What can I say about Vail? It is so beautiful, I literally dream about it at night. It is sweeping, immaculately groomed and kept up, and has some of the biggest area and varied terrain of any resort on earth. It is also extremely visitor friendly, with a large number of Guest Service Representatives and Mountain Ambassadors to help you every step of the way. These are fascinating people - the ones we met were semi-retired doctors, teachers, or accomplished professionals from a wide variety of disciplines. I know this advocation has long been one of my goals, if I ever semi-retire.
I first came to Vail when Jerry Ford was President. He enabled the White House press corps, and their families, to follow him on many trips to Vail, and to Beaver, which was just under development at the time. These trips were definitely better than the vacation White Houses of many other Presidents. I was pleased to see the many buildings named after Gerald and Betty Ford at Vail and Beaver. Maybe we could convince the Obamas to visit the slopes, if they ever have any spare time!
At Vail, my husband and I drove, but perhaps should have taken an inexpensive “eco bus” from Beaver Creek, which is cheaper if you get a senior discount. We were fortunate enough to find free parking on Frontage Road, and then walk across to a shuttle bus to Vail and Lionshead. It is much better to make your way to Lionshead, even if you have to take two buses. Your are quite close to the base of the Gondola, and can get to any trails or the world class bowls.
There are paid parking areas, but they can cost about $35 and often entail more walking up and down stairs, and through the village. Again, with heavy boots and skis, it is not fun. How I desperately wish I could snowboard - life could be so much easier! Alas, that has passed me by.
On the top of the Eagle Bahn Gondola, we met two of the Guest Service Ambassadors, and took a fast, comprehensive tour of the mountains. We covered an enormous amount of territory, and looked down into the bowls, but did not take them this time. The snow was falling and the flat light gave way to blinding snow. We all knew a one week blizzard was predicted, with temperatures well below zero. So, after two hours of fast skiing (for me), we retreated to one of the many fine mountain top restaurants, had a terrific meal, and took the gondola down. I felt like such a sissy, but many others were taking the same route. I missed some of my favorite blue cruising trails. I also missed the famous Vail vistas, although some were visible through the snow. But, I knew they were there from the many visits I had made to Vail. Better to be prudent, and live to ski another day.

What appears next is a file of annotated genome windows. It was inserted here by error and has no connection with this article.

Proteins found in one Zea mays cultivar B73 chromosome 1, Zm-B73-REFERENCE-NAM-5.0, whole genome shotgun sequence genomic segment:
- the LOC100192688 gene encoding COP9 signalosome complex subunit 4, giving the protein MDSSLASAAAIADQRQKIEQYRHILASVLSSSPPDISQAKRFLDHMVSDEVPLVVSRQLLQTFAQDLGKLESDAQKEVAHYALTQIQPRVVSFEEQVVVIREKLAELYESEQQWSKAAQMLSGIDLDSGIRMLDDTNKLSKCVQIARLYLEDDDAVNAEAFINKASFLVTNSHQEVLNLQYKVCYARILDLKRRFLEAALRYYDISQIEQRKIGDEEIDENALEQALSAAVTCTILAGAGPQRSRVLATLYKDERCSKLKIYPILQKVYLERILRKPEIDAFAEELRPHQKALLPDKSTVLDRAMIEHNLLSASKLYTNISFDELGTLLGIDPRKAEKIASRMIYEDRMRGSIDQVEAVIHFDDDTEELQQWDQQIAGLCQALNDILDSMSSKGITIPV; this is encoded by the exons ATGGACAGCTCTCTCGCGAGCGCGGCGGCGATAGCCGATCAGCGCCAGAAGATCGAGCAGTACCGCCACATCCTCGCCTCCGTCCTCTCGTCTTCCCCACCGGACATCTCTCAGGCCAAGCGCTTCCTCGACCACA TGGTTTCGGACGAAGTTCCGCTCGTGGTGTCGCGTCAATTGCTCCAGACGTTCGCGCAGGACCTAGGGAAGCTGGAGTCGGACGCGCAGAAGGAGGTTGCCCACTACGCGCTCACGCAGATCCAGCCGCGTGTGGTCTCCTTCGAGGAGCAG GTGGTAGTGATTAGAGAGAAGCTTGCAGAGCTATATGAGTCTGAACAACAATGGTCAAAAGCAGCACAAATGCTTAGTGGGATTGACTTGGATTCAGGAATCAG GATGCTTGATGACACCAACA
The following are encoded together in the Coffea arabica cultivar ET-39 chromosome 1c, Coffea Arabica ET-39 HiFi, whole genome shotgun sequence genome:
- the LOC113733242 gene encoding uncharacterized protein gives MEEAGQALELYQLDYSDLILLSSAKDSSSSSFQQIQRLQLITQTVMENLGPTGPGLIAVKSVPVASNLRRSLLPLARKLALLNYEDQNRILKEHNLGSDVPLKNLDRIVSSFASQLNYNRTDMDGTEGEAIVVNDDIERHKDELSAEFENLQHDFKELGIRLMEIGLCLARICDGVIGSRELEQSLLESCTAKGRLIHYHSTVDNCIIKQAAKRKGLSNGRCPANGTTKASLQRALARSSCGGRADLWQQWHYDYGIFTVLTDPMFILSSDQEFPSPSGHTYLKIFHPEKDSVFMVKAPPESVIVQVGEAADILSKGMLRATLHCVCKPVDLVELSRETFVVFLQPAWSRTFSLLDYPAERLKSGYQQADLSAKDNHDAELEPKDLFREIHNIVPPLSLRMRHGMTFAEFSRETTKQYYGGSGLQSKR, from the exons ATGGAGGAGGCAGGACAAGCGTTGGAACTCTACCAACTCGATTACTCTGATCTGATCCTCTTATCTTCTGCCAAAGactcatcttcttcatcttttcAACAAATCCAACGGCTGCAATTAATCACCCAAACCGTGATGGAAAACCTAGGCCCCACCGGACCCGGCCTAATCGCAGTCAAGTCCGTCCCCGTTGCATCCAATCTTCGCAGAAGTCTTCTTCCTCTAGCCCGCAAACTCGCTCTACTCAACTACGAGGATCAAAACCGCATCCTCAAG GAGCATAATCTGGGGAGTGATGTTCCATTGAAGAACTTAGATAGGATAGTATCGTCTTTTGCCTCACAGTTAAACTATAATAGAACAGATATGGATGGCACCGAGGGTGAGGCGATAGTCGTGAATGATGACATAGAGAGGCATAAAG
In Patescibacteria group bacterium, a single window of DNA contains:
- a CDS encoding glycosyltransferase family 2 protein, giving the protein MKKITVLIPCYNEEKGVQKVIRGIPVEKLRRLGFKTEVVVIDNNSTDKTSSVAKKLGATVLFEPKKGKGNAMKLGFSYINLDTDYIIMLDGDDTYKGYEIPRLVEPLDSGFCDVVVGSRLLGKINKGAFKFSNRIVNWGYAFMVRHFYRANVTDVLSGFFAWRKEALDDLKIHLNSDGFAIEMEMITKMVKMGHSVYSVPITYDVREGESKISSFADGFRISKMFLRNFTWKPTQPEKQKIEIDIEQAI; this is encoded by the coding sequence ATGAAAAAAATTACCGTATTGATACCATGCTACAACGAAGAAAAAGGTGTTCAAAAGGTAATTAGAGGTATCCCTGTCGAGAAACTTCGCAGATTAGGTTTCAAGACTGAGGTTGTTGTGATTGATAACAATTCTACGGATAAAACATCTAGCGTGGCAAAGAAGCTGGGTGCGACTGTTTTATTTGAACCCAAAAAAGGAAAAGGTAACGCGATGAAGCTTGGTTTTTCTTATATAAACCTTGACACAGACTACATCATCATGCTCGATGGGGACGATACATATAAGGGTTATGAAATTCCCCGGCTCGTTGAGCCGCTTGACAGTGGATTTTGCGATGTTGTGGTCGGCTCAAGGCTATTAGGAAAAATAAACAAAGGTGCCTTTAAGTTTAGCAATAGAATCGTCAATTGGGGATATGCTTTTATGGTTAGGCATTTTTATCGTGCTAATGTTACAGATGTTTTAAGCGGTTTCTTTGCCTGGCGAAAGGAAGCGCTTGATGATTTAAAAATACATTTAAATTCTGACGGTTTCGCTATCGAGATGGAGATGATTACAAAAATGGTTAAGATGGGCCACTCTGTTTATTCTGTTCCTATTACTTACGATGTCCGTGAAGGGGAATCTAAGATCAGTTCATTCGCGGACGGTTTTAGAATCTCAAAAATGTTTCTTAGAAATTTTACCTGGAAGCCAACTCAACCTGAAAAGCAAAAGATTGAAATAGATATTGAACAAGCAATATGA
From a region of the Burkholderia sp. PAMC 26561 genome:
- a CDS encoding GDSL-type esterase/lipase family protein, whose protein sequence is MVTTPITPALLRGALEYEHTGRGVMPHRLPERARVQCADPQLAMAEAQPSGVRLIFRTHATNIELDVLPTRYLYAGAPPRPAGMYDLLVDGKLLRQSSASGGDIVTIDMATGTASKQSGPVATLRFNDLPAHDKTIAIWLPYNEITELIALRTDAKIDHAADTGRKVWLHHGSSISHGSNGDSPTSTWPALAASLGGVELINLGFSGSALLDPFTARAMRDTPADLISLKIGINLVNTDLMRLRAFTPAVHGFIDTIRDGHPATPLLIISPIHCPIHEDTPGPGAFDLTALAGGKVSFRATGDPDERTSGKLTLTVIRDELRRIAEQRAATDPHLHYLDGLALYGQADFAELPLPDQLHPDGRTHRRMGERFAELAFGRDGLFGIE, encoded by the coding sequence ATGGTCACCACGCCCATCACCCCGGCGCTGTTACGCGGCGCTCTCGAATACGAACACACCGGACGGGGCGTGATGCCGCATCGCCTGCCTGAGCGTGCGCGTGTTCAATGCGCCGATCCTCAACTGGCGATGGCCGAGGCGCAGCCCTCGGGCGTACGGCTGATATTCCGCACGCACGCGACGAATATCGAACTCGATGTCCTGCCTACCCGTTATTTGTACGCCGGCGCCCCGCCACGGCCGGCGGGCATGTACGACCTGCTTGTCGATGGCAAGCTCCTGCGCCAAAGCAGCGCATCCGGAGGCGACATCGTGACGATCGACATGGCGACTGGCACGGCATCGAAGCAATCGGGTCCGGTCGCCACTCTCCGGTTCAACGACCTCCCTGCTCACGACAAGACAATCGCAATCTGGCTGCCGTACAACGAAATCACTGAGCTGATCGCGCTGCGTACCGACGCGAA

The next day, Saturday, we resisted the temptation to ski, despite the fresh snow. The temperatures were dropping and the forecast was frightening. We returned the fine rental equipment at Vail, although we had first picked it up at Breckenridge. This is one of the many advantages of renting the newest equipment. It is good quality, and we did not have to lug it to the airport, and pay the extra charges for the flight. I have long advocated rental, but I may break down and buy new boots, if they are light enough.
After another great meal at one of the many Vail resort restaurants, we were on our way. My husband Charles did a great job driving over the snowy Vail pass, and through the Eisenhower and Johnson tunnels. There were lots of spin outs and accidents along the way. I was terrified. Thanks Charles! We made it to a motel in Denver, and had a relatively smooth flight on United the next day. The airline was very good about accommodating stand-bys, because schedules were so messed up with the storms.
We left Colorado with the knowledge it, Utah, and the other mountain states were getting pelted with snow. It is a good omen for Christmas and, hopefully, a good sign for the future.
While we left in a blizzard, our Editor, Scott Smith, and DCSki Columnist J.R. Patten were arriving in Colorado and Utah. They will pick up the saga from here in future reports!
When she wasn't skiing, Connie Lawn covered the White House as a reporter since 1968.